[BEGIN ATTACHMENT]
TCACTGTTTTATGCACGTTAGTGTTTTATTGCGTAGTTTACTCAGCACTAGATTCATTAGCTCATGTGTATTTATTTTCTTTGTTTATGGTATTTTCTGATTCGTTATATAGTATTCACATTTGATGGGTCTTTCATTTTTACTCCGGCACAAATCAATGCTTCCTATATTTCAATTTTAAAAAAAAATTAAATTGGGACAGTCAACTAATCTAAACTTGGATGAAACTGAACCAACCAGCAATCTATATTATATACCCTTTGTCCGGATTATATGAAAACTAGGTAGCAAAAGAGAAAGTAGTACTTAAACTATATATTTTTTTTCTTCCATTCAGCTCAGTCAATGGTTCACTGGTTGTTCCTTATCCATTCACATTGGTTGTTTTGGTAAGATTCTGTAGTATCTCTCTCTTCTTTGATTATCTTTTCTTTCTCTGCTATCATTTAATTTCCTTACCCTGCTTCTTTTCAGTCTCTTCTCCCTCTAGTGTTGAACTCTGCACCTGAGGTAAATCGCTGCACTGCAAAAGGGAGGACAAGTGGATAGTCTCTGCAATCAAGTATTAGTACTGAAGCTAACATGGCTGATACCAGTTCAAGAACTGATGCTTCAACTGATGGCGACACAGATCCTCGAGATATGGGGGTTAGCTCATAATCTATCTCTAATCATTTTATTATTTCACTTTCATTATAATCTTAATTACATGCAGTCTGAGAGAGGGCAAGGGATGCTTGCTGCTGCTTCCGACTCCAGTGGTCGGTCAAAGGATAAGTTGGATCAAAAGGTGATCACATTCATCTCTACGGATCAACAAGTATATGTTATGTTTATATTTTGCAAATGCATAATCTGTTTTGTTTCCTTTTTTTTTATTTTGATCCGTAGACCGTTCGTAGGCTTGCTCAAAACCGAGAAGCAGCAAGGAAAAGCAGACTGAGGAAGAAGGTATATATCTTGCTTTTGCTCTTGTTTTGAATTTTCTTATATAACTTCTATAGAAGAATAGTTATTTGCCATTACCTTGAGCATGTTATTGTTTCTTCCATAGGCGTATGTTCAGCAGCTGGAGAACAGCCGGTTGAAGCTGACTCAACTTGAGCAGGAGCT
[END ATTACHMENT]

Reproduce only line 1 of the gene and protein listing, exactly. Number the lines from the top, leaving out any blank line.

TCACTGTTTTATGCACGTTAGTGTTTTATTGCGTAGTTTACTCAGCACTAGATTCATTAGCTCATGTGTATTTATTTTCTTTGTTTATGGTATTTTCTGATTCGTTATATAGTATTCACATTTGATGGGTCTTTCATTTTTACTCCGGCACAAATCAATGCTTCCTATATTTCAATTTTAAAAAAAAATTAAATTGGGACAGTCAACTAATCTAAACTTGGATGAAACTGAACCAACCAGCAATCTATATTATATACCCTTTGTCCGGATTATATGAAAACTAGGTAGCAAAAGAGAAAGTAGTACTTAAACTATATATTTTTTTTCTTCCATTCAGCTCAGTCAATGGTTCACTGGTTGTTCCTTATCCATTCACATTGGTTGTTTTGGTAAGATTCTGTAGTATCTCTCTCTTCTTTGATTATCTTTTCTTTCTCTGCTATCATTTAATTTCCTTACCCTGCTTCTTTTCAGTCTCTTCTCCCTCTAGTGTTGAACTCTGCACCTGAGGTAAATCGCTGCACTGCAAAAGGGAGGACAAGTGGATAGTCTCTGCAATCAAGTATTAGTACTGAAGCTAACATGGCTGATACCAGTTCAAGAACTGATGCTTCAACTGATGGCGACACAGATCCTCGAGATATGGGGGTTAGCTCATAATCTATCTCTAATCATTTTATTATTTCACTTTCATTATAATCTTAATTACATGCAGTCTGAGAGAGGGCAAGGGATGCTTGCTGCTGCTTCCGACTCCAGTGGTCGGTCAAAGGATAAGTTGGATCAAAAGGTGATCACATTCATCTCTACGGATCAACAAGTATATGTTATGTTTATATTTTGCAAATGCATAATCTGTTTTGTTTCCTTTTTTTTTATTTTGATCCGTAGACCGTTCGTAGGCTTGCTCAAAACCGAGAAGCAGCAAGGAAAAGCAGACTGAGGAAGAAGGTATATATCTTGCTTTTGCTCTTGTTTTGAATTTTCTTATATAACTTCTATAGAAGAATAGTTATTTGCCATTACCTTGAGCATGTTATTGTTTCTTCCATAGGCGTATGTTCAGCAGCTGGAGAACAGCCGGTTGAAGCTGACTCAACTTGAGCAGGAGCT